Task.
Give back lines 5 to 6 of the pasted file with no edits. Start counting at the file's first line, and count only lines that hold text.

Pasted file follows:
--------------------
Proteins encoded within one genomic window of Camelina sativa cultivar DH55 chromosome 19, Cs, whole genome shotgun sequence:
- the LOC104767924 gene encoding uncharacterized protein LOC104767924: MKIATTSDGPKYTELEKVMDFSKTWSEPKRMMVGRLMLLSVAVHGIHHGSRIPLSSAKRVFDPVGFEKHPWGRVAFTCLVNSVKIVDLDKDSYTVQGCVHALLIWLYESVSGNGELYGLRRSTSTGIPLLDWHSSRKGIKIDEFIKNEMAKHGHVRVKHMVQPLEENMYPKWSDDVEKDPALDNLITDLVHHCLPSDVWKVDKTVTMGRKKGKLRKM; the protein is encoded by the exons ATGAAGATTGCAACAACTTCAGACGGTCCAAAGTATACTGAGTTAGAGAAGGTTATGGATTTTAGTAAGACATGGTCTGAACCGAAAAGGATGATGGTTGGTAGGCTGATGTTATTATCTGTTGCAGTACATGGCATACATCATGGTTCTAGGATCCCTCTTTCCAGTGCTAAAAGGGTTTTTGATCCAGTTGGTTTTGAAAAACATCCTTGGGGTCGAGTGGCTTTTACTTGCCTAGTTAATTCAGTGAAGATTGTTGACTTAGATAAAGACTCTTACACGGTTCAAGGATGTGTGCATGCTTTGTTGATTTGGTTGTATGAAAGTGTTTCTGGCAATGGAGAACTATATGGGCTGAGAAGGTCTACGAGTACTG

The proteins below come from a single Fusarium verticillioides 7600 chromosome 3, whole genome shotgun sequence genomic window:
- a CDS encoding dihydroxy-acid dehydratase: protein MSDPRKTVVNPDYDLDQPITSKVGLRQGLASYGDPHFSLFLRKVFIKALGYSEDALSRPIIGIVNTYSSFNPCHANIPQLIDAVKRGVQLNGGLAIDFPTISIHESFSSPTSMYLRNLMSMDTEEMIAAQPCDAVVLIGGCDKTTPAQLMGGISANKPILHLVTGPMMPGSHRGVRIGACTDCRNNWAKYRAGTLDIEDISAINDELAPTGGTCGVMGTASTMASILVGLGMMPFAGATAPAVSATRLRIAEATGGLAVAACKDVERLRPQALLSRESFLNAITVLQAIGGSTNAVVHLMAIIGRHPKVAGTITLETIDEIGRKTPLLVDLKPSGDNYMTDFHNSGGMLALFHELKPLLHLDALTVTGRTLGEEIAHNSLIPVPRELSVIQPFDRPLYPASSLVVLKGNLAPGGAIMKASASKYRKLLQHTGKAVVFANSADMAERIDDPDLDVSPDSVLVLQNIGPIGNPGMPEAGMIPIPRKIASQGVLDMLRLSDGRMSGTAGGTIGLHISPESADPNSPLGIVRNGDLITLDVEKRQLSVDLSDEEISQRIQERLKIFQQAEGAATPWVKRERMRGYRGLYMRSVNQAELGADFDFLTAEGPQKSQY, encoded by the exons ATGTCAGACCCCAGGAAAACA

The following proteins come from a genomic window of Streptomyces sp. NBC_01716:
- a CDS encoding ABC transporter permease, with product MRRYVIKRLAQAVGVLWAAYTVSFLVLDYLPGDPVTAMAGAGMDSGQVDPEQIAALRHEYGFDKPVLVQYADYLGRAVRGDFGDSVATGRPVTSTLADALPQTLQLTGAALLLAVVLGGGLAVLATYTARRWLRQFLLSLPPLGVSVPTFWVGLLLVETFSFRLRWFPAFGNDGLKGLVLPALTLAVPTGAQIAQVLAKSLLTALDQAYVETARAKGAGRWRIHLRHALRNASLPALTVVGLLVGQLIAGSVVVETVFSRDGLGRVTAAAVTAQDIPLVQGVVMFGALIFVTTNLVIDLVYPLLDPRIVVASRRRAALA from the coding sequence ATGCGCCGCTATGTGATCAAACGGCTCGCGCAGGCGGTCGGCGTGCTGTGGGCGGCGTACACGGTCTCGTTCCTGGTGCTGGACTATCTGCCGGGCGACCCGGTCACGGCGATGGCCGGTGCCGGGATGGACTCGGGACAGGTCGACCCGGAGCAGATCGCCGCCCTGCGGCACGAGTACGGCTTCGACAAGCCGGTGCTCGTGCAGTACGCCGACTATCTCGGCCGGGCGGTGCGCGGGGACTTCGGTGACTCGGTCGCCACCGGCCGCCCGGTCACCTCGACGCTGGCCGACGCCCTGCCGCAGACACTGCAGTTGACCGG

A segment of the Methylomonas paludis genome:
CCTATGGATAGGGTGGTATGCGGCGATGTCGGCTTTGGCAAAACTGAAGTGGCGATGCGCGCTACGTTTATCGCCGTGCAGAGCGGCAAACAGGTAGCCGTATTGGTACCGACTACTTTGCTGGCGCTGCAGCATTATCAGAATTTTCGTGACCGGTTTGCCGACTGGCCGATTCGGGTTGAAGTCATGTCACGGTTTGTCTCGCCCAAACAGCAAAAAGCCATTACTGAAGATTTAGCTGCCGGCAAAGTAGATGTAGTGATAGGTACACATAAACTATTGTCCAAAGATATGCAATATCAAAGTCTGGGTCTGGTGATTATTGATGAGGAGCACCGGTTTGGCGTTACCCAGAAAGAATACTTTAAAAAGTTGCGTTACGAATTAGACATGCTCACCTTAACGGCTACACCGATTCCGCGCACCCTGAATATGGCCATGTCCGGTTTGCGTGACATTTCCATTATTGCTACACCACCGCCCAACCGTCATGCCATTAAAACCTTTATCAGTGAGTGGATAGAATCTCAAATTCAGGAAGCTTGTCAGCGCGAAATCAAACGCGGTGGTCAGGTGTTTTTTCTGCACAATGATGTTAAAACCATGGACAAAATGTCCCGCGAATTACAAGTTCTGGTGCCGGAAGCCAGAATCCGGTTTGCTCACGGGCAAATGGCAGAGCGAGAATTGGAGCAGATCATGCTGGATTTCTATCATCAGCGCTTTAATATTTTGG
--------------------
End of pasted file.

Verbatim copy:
The following proteins come from a genomic window of Streptomyces sp. NBC_01716:
- a CDS encoding ABC transporter permease, with product MRRYVIKRLAQAVGVLWAAYTVSFLVLDYLPGDPVTAMAGAGMDSGQVDPEQIAALRHEYGFDKPVLVQYADYLGRAVRGDFGDSVATGRPVTSTLADALPQTLQLTGAALLLAVVLGGGLAVLATYTARRWLRQFLLSLPPLGVSVPTFWVGLLLVETFSFRLRWFPAFGNDGLKGLVLPALTLAVPTGAQIAQVLAKSLLTALDQAYVETARAKGAGRWRIHLRHALRNASLPALTVVGLLVGQLIAGSVVVETVFSRDGLGRVTAAAVTAQDIPLVQGVVMFGALIFVTTNLVIDLVYPLLDPRIVVASRRRAALA from the coding sequence ATGCGCCGCTATGTGATCAAACGGCTCGCGCAGGCGGTCGGCGTGCTGTGGGCGGCGTACACGGTCTCGTTCCTGGTGCTGGACTATCTGCCGGGCGACCCGGTCACGGCGATGGCCGGTGCCGGGATGGACTCGGGACAGGTCGACCCGGAGCAGATCGCCGCCCTGCGGCACGAGTACGGCTTCGACAAGCCGGTGCTCGTGCAGTACGCCGACTATCTCGGCCGGGCGGTGCGCGGGGACTTCGGTGACTCGGTCGCCACCGGCCGCCCGGTCACCTCGACGCTGGCCGACGCCCTGCCGCAGACACTGCAGTTGACCGG